Earlier this week, advocates for music creators appeared in a U.S. Senate Judiciary Committee staff briefing and urged Congress to recognize a terrestrial performance right for artists whose work is played on AM/FM radio and who are currently not compensated for it.
U.S. Senate Judiciary Intellectual Property Subcommittee Chairman Thom Tillis (R-NC) and Ranking Member Chris Coons (D-DE) asked experts from across the music industry to weigh in on the lack of a terrestrial performance right in the United States and the impact that long-standing inequity has on artists and the radio industry. The witnesses amplifying the voice of music creators at the briefing were Harvey Mason Jr., Chair and Interim CEO of the Recording Academy; Dr. Richard James Burgess, President and CEO of the American Association of Independent Music (A2IM); and Colin Rushing, Chief Legal Officer for SoundExchange. Representatives from the National Association of Broadcasters (NAB) and Salem Media also participated.
The Recording Academy, A2IM and SoundExchange—all members of the musicFIRST Coalition—encouraged Congress to adopt a fundamental principle in their work on music licensing policy – music creators deserve to be fairly compensated when their work is played on all platforms, including terrestrial AM/FM radio:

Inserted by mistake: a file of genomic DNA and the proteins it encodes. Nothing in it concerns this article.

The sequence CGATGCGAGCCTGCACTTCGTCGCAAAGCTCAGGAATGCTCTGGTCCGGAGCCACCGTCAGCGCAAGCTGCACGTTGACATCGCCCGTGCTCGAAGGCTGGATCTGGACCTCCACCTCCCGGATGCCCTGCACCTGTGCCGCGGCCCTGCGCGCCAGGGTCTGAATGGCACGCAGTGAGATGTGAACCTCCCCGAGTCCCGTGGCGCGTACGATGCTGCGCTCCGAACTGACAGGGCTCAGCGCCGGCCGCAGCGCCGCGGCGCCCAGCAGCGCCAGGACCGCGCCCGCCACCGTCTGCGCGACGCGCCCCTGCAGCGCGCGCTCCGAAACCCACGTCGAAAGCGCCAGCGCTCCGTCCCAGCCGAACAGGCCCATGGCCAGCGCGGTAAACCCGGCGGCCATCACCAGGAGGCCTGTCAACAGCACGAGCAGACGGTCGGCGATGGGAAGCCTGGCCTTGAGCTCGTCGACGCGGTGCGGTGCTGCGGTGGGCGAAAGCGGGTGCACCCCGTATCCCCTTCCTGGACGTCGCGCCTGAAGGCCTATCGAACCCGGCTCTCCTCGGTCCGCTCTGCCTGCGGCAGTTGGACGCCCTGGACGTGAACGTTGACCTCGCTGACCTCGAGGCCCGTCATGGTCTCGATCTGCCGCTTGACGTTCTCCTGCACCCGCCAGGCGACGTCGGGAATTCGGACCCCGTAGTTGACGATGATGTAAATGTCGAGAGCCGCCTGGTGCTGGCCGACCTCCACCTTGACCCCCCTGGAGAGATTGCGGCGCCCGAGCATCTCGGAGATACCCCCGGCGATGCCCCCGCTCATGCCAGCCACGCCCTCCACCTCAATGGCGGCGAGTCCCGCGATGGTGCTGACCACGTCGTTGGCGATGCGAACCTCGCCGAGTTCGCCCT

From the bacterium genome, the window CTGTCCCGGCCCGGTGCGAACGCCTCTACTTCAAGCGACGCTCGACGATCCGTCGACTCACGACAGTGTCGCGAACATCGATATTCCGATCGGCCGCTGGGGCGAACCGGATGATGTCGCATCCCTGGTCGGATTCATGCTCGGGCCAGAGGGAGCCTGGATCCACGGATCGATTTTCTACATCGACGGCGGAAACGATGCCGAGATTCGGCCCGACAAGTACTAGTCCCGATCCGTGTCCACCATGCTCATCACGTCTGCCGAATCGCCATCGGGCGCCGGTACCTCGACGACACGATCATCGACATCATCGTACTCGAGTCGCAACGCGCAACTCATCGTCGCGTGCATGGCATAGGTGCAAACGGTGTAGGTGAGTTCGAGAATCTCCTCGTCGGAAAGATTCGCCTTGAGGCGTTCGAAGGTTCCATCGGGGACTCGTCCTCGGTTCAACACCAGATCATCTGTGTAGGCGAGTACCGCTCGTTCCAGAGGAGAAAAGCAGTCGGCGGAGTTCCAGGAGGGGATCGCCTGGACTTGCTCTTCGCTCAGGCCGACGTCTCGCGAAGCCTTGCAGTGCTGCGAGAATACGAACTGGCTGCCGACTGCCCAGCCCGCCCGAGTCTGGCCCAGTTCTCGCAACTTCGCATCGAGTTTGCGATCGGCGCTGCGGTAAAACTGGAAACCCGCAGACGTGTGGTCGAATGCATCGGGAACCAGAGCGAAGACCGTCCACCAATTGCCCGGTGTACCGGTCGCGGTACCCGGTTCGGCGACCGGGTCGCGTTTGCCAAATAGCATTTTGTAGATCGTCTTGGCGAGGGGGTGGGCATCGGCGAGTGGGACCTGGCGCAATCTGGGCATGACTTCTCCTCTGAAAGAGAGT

“The radio industry is celebrating its 100 anniversary this year. Can we all agree that a century is long enough for radio to join every other platform and every other country in paying fairly for the music that drives their business?”
– Harvey Mason Jr., Chair and Interim CEO of the Recording Academy
“I don’t know of another industry that’s forced by law to hand over its primary product with zero compensation so that another industry can profit from it.” – Dr. Richard James Burgess, President and CEO of A2IM
“ Our industry has been fighting from the very beginning to have music paid for by the radio stations that use it. The consequence of the current legal regime is… the single biggest source of music listening in this country is not obligated to pay for that music at all.” – Colin Rushing, Chief Legal Officer at SoundExchange
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